Interviewed by Brandon Barndt, DO
Elizabeth (Beth) Pegg Frates, MD is a pioneer in lifestyle medicine education, is an award-winning teacher at Harvard, and currently works with patients to help them adopt and sustain healthy habits. Since 1996, Dr. Frates has been on faculty at Harvard Medical School and has won multiple teaching awards, and, most recently, she created the first full-semester lifestyle medicine course at Harvard, which was recognized by the University as an example of a successful course offered at the Harvard Extension School. She serves as the Co-Chair of the Pre-Professional Education Committee at the American College of Lifestyle Medicine (ACLM) and was elected to the Board of Directors for the ACLM for a three year term ending October 2019.
She has co-authored two books on Lifestyle Medicine: Life After Stroke: The Guide to Recovering Your Health and Preventing Another Stroke and The Lifestyle Medicine Handbook: An Introduction to the Power of Healthy Habits.
Currently, Dr. Frates serves as the Director of Wellness Programming at the Stroke Institute for Research and Recovery at Spaulding Rehabilitation Hospital. Dr. Frates sees patients through her private practice, Wellness Synergy, LLC. Merging her training in physical medicine and rehabilitation with her training in lifestyle medicine and coaching, Dr. Frates has developed novel wellness programs for stroke survivors and their caregivers based on lifestyle medicine principles (nutrition, exercise, stress reduction, connection).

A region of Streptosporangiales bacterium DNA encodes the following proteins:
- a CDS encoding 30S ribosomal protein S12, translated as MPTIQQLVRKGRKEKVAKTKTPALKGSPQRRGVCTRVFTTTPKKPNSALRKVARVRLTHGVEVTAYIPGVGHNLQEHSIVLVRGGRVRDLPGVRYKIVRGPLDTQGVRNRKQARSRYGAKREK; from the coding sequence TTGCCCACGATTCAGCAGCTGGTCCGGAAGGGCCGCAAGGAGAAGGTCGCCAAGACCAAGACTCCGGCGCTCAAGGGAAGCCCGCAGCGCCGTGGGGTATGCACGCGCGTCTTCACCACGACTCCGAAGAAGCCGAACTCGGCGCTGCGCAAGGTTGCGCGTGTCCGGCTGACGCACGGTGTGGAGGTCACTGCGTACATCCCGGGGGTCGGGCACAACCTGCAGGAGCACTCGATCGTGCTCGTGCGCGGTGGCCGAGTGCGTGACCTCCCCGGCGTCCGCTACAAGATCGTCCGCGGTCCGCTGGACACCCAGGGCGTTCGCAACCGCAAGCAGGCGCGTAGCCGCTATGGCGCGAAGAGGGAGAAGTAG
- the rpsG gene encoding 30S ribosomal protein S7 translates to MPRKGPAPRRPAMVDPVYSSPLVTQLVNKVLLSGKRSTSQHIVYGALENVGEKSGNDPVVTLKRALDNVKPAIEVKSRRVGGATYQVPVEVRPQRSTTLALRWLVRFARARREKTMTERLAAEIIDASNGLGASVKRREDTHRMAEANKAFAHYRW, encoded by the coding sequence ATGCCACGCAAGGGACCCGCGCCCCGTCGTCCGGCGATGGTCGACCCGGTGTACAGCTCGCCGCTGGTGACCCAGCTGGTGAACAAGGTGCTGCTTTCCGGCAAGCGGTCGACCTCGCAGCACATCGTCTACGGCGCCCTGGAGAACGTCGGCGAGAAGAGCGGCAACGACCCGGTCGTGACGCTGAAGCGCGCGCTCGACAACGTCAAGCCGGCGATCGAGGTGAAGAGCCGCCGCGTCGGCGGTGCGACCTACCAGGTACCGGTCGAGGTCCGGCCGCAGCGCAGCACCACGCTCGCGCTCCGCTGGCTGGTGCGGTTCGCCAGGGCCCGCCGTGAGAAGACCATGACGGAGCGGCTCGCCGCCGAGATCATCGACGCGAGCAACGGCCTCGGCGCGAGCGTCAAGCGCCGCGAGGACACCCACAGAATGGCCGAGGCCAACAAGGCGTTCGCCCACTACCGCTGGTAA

She graduated from Harvard College and then then attended Stanford Medical School, interned at Mass General Hospital, and completed her residency in the Department of Physical Medicine and Rehabilitation at Harvard Medical School where she served as Chief Resident.
Q: Lifestyle medicine is a very new field within medicine. Can you tell us a little bit about what Lifestyle medicine is, in your mind, and what your favorite aspect of it is?
Lifestyle Medicine is an evidence based burgeoning area of medicine that uses healthy habits like regular exercise, nutritious eating patterns, sound sleep, stress reduction, and cultivating high quality connections to help prevent, treat, and even reverse medical conditions and diseases like diabetes, heart disease, obesity, and high blood pressure.